OBJECT High-resolution magnetic resonance imaging (MRI) can distinguish between intraneural ganglion cysts and paralabral (extraneural) cysts at the glenohumeral joint. Suprascapular intraneural ganglion cysts share the same pathomechanism as their paralabral counterparts, emanating from a tear in the glenoid labrum. The authors present 2 cases to demonstrate that the identification and arthroscopic repair of labral tears form the cornerstone of treatment for intraneural ganglion cysts of the suprascapular nerve. METHODS Two patients with suprascapular intraneural ganglion cysts were identified: 1 was recognized and treated prospectively, and the other, previously reported as a paralabral cyst, was identified retrospectively through the reinter-pretation of high-resolution MR images. RESULTS Both patients achieved full functional recovery and had complete radiological involution of the intraneural ganglion cysts at the 3-month and 12-month follow-ups, respectively. CONCLUSIONS Previous reports of suprascapular intraneural ganglion cysts described treatment by an open approach to decompress the cysts and resect the articular nerve branch to the glenohumeral joint. The 2 cases in this report demonstrate that intraneural ganglion cysts, similar to paralabral cysts, can be treated with arthroscopic repair of the glenoid labrum without resection of the articular branch. This approach minimizes surgical morbidity and directly addresses the primary etiology of intraneural and extraneural ganglion cysts.
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http://dx.doi.org/10.3171/2015.6.FOCUS15201DOI Listing
September 2015

The subparaneurial compartment: A new concept in the clinicoanatomic classification of peripheral nerve lesions.

Clin Anat 2015 Oct 16;28(7):925-30. Epub 2015 Jul 16.

Departments of Neurological Surgery, Mayo Clinic, Rochester, Minnesota.

Based on our experience in treating peripheral non-neural sheath derived pathology, we have identified a novel pattern of lesion progression along the anatomic course of nerves. This report highlights the existence of a subparaneurial compartment around peripheral nerves. We first applied an anatomic framework to review MR images and intraoperative photographs of patients treated by the senior author in the last 10 years. After identifying a pattern that was consistent with subparaneurial lesion progression, we searched for other examples of cases that might exhibit this pattern. Four examples of subparaneurial pathology were identified, a hemangioma of the ulnar nerve, a ganglion cyst of the common fibular nerve, a lymphoma of the sciatic nerve and a lipoma of the ulnar nerve. All four patients were operated on and had intraoperative photographs; three had high resolution MR imaging. This report highlights the existence of pathology contained within a subparaneurial compartment, outside of the epineurium, that follows the course of the nerve and surrounds it circumferentially. The subparaneurial localization of peripheral nerve lesions has hitherto received little attention. Identification of this new pattern on preoperative MRI may have implications for surgical management.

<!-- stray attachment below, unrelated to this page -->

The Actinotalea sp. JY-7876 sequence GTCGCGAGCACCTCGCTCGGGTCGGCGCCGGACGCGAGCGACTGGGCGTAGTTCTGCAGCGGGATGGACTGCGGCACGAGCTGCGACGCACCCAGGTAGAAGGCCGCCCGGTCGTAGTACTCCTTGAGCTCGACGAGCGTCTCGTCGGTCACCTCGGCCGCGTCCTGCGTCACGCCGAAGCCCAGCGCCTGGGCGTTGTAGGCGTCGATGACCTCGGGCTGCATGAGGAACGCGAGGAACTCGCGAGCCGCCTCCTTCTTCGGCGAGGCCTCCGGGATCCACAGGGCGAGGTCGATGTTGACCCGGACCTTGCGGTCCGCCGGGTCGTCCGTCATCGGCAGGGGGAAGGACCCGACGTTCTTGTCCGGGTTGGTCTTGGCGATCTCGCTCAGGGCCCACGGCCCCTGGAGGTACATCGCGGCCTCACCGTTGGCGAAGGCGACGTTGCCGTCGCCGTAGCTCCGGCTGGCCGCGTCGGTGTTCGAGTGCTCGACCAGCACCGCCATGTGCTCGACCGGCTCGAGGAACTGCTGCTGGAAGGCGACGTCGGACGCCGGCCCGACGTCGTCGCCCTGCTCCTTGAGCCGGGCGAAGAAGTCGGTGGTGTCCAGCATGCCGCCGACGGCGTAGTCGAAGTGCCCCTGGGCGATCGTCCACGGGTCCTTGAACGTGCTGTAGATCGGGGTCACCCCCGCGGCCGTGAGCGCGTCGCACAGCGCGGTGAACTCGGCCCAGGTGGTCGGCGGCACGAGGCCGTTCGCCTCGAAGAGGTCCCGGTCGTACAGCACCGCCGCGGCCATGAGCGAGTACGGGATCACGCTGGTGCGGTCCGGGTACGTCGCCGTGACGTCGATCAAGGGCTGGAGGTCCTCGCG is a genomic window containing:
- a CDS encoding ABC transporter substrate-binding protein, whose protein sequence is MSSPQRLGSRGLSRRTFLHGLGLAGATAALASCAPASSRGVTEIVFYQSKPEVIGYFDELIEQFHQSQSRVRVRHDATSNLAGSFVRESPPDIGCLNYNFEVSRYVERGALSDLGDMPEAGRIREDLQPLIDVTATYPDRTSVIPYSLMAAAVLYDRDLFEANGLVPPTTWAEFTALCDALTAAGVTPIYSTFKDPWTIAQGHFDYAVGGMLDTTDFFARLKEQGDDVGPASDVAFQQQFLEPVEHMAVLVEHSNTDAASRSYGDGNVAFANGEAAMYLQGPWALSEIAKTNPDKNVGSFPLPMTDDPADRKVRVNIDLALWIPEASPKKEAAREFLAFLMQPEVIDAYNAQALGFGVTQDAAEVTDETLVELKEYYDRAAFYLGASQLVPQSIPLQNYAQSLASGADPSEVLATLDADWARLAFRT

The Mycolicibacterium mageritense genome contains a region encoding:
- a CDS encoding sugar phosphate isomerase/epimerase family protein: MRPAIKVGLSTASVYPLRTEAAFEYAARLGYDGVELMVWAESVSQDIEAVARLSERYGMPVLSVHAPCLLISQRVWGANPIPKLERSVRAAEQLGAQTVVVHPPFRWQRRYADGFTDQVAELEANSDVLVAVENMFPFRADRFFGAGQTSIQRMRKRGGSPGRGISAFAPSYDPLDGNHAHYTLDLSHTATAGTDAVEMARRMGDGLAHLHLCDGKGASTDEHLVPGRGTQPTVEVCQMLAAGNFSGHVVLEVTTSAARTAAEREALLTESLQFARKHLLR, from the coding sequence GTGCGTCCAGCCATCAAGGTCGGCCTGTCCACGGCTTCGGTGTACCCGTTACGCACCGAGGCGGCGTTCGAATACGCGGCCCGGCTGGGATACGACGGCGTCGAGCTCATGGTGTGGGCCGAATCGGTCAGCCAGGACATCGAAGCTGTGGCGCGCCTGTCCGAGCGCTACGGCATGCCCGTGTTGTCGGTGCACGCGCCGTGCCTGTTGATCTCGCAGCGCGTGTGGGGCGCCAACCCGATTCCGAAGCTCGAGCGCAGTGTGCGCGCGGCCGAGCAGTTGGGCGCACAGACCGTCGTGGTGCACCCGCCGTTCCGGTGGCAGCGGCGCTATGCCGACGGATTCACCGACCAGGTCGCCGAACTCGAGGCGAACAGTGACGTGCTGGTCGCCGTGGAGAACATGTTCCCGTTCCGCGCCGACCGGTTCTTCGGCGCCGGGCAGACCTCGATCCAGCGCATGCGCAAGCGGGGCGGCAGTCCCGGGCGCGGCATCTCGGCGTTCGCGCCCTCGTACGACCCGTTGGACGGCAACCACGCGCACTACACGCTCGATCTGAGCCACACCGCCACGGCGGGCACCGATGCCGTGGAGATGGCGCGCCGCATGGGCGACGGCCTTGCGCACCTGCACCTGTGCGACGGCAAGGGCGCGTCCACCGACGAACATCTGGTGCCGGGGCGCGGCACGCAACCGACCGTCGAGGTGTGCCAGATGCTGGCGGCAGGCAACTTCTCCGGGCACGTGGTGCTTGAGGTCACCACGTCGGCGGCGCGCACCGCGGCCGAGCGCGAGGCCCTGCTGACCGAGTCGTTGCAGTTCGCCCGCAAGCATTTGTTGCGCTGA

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http://dx.doi.org/10.1002/ca.22589DOI Listing
October 2015

Concurrent Lateral Dorsal Cutaneous and Deep Peroneal Intraneural Ganglion Cysts in the Foot.

J Foot Ankle Surg 2016 Mar-Apr;55(2):401-5. Epub 2015 May 13.

Professor and Chair, Department of Neurosurgery, Mayo Clinic, Rochester, MN. Electronic address:

Intraneural ganglion cysts are non-neoplastic collections of mucinous material within the epineurium of peripheral nerves. We present a rare case of 2 intraneural ganglion cysts in separate nerves of the foot, originating from different joints within the same joint complex. Our findings add to the large body of evidence supporting the unifying articular (synovial) theory. We emphasize the importance of delineating the cyst morphology and origins using high-resolution magnetic resonance imaging before surgery and searching for and resecting the articular branch or branches during surgery.
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http://dx.doi.org/10.1053/j.jfas.2015.02.006DOI Listing
December 2016

An anatomic explanation for combined so-called adventitial/intraneural cysts.

Clin Anat 2015 Oct 10;28(7):829-32. Epub 2015 Apr 10.

Department of Neurologic Surgery, Mayo Clinic, Rochester, Minnesota.

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http://dx.doi.org/10.1002/ca.22538DOI Listing
October 2015

How to explain cystic adventitial disease coexisting in an adjacent artery and vein.

Clin Anat 2015 Oct 2;28(7):833-5. Epub 2015 Feb 2.

Department of Neurologic Surgery, Mayo Clinic, Rochester, Minnesota.

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http://dx.doi.org/10.1002/ca.22506DOI Listing
October 2015